You may have noticed the full global financial collapse that is suddenly occurring. As well as the good chance we will all soon be living in a Mad Max style anarcho-netherworld, you might also be searching for some cheap, easy distractions. How about a hobby to take your mind off things? There are a myriad of fun, healthy pursuits that can fascinate and tantalise. And then there are some hobbies, which are so niche, so obscure, so damn nerdy, it’s hard to believe they’re legit. Here are a few remarkably odd pastimes.
Container Ship Spotting
It seems as if just about anything can be spotted. Birds, planes, trains, buses. But just because the land stops and the sea unexpectedly begins, shouldn’t stop you from viewing things and jotting them down in a small, greasy notebook. Shipspotting is one thing, but if you want to get really specific, how about a weekend of container ship spotting? There are some very strict rules connected to this pursuit including photographic evidence and location details. But be warned, there are lots of ships that carry containers, but they are not all container ships. You see? Not as easy as you thought, is it?
Competitive Duck Herding
Those bloody ducks, always showing off. Quacking, swimming in ponds, necking bread like they are the big ‘I am’. What these swaggering fowl need is to be put in their place. What they need is a hero, with only his trusty sheep… sorry duckdog by his side and a few extravagant hand gestures. Duck herding, or guiding these waterfowl into a pen using a trained dog, has evolved from an obscure country sport to a popular corporate team-building exercise. Who knows, perhaps you’ll have a crack at a corporate away day, be a natural duck-herder and soon be participating in the Grand National Championships in some weird village somewhere.
Japanese Sword Polishing
No not recreating classic samurai battles or even swinging weapons around like a maniac trying to chop stuff; this is just polishing Japanese swords. Nothing else. Polishing and repairing swords, or Togi, is highly ritualised and uses a wide variety of implements and techniques. Sometimes the cleaning up of a particularly grimy sword can take weeks and weeks. The object is to have a much shinier blade than any of the other sword polishers. Once polished, you can sit back, relax with a nice tumbler of Sake and enjoy your gleaming blade.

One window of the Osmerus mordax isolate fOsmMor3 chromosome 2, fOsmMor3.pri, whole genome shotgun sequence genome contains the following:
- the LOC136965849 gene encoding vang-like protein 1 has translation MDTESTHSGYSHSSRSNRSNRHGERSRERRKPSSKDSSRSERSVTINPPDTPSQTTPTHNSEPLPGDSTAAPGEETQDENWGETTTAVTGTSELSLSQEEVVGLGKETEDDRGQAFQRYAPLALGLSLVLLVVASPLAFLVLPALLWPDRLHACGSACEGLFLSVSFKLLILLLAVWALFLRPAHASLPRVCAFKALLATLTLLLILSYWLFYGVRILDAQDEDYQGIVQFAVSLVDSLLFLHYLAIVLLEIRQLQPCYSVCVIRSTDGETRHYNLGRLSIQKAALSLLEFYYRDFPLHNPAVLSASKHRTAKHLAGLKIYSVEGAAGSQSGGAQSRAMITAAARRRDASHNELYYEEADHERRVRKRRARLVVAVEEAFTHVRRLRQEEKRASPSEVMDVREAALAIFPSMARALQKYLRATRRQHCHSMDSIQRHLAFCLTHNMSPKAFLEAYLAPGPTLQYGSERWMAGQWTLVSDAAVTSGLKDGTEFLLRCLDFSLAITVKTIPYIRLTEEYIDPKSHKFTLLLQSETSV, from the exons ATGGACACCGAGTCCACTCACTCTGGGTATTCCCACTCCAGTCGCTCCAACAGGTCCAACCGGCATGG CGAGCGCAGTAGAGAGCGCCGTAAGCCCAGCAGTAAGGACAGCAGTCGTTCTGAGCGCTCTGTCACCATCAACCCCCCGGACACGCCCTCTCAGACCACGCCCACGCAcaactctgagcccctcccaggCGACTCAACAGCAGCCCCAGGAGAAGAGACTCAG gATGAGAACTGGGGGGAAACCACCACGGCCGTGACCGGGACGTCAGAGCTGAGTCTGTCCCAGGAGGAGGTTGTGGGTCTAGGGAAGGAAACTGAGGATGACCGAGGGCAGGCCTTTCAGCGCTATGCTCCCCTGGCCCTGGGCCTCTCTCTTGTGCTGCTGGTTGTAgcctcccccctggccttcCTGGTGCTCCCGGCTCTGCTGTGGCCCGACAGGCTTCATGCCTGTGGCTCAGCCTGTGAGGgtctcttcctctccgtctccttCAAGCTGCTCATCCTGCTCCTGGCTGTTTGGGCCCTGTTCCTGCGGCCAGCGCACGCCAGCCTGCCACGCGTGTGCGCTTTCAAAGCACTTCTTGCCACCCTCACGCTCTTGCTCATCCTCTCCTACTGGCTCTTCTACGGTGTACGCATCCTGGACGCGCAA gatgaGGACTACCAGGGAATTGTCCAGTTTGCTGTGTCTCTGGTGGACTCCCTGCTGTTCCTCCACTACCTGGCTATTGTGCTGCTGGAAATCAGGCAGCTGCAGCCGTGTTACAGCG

Don’t be fooled brother, this ain’t bell ringing. With change ringing, you’re not trying to create a pretty recognisable melody, but instead yank your bell to create a specific audible pattern. It’s a bit like crossing mathematics with bell ringing, if you can get your head around that. It can be achieved by using the great big bells commonly found, and stolen from, churches and sets of smaller hand bells. Either way, the plan is to sound these sets of tuned bells in a certain way to follow a specific, ancient, assigned pattern. It goes on the world over and has existed for centuries. But that doesn’t make it right.
Crisp packet collecting
Art collecting tends to be the domain of the very, very wealthy or very, very old. But if you fancy amassing a colourful gallery of beautiful design pieces but at Netto prices, how about becoming a crisp packet collector? All you have to do is buy the crisps, eat the crisps and then remember to not throw the packet away. But don’t just hurl the packaging to the floor and start living in your own filth. That is an entirely different hobby: hoarding. A recent UK collection was priced at over £10000, though it was not clear how they reached this conclusion or whether anyone would want to buy, what is basically, somebody else’s recycling.